- Pyromancy is probably the least competitive of the disciplines. Pyromantic Combustion is potentially useful in creating obstacles on the battlefield, but the raw damage output of this and of Pyromantic Desolation are pretty muted compared to other options. Desolation really suffers from being unwieldy, though the AP 3 is enough to cut through standard power armour that you might actually hit with the blast. I’d say embed a pryomancer in a terminator unit and tackle power armour troops but if you’re doing that then… you probably can just kill them with terminators? It’s an odd discipline to find a convincing use case for. However, I can see it being great when combined with a rite that makes difficult terrain dangerous or the like (such as the Death Guard one).
- Telekinesis is a defensive and heavy support power set, with Telekine Dome being a great way to safeguard a heavy support squad or similar. Telekine’s Focus also suits this role, though it’s not going to be most useful against light vehicles.
- Telepathy is extremely powerful and it’s likely to see a lot of play. Being able to switch off Reactions is incredibly strong, and Telepathic Hallucinations is probably the most efficient way to impose Pinning in the entire game. The combination makes this a phenomenal all-rounder of a discipline, though the ranges mean you’ll probably want your librarian leading from the front.
- Thaumaturgy is something of a let down, and the powers are honestly… Not great? They’re not great. Thaumaturgic Succour lets a unit nearby roll a die per (non-vehicle) model and get back a wound on a 5+ but… the way wound allocation works means you’re almost never going to have multiple models missing wounds. You can’t restore above the original wounds characteristic either so… this psychic power restores, in all but the most exceptional circumstances, a single wound to a single model. Those exceptional circumstances (on units that are all characters) do bear a call out however, because on a handful of legion specific units this becomes rather good. Thaumaturge’s Cleansing is ok, an AP 3 template weapon isn’t to be sniffed at, but equally it’s not amazing. It’s much better against demons but that… requires your opponent to bring demons. Potentially fluffy, but not good.
Psychic Hoods are quite good for making enemy psykers’ lives worse, but are they worth 15pts? Probably not unless you’re very sure you’re going to be fighting Thousand Sons.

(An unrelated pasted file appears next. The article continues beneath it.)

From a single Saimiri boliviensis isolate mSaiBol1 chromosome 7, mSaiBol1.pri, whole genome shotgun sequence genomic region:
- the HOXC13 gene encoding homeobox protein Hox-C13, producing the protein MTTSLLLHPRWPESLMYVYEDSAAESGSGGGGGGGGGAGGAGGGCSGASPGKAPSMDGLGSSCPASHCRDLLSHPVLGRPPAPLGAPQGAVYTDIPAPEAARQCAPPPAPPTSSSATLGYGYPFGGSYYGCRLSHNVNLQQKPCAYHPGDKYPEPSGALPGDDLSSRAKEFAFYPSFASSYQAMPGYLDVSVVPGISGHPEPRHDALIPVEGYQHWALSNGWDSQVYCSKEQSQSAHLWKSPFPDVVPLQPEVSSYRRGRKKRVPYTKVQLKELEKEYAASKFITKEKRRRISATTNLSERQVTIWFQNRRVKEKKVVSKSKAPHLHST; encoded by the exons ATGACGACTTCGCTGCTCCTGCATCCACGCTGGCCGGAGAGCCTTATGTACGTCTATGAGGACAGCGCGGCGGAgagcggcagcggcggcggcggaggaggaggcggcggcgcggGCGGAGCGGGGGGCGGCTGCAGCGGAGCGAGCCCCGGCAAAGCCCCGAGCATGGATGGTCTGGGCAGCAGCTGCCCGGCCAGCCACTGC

Esoterists are specialist librarians that can summon or abjure demons, which sounds neat but as of time of writing the Demon list isn’t actually available and so it’s hard to say how good this is. Watch this space.
Master of Signals
The Master of Signals is a potent force multiplier for an army but the way the unit profile has been built does lead to some problems. They provide excellent benefits to reserve rolls, and can provide their leadership to units making morale or pinning checks, which is a great counter to snipers and other disruptive forces. They also come with a great selection of wargear except they also come with a vox disruptor array. This bit of kit greatly increases the chances of drop pod assaults, deep strikes, area denial drops and subterranean assaults being disordered for your opponent and you. This means you get great bonuses to bringing on your reserves but then they may well be a disaster when you do. There’s no way to turn this off, and so this unit is, at best, a mixed blessing. Great if you’re using standard reserves or making flanking assaults, or bringing in a single deepstrike unit (because disordered only affects units after the first). This probably just needs fixing in errata.
If you want to field a dangerous melee combatant at a lower price point than a Praetor, then a Champion is probably your best bet. They get a free Paragon Blade which is often the first choice of melee characters, as well as some interesting special rules to go along with it. You get WS 6 with this consul, making him a combatant on par with a Praetor and then you get Never Back Down which is an interesting bonus and penalty. The Champion must accept and issue challenges, which can be a problem (though if you don’t want this model fighting in challenges, what’s the point), but every combat he is in a challenge the unit he’s a part of gets Fearless. This is excellent, making any unit that he’s a part of an excellent tar pit (until there are no more characters to kill). This guy and a 20-marine squad of tacticals or despoilers can hold up an essential enemy infantry unit for a shockingly long time. Alternatively run him with something deadly and really go to town on those who stand in your way.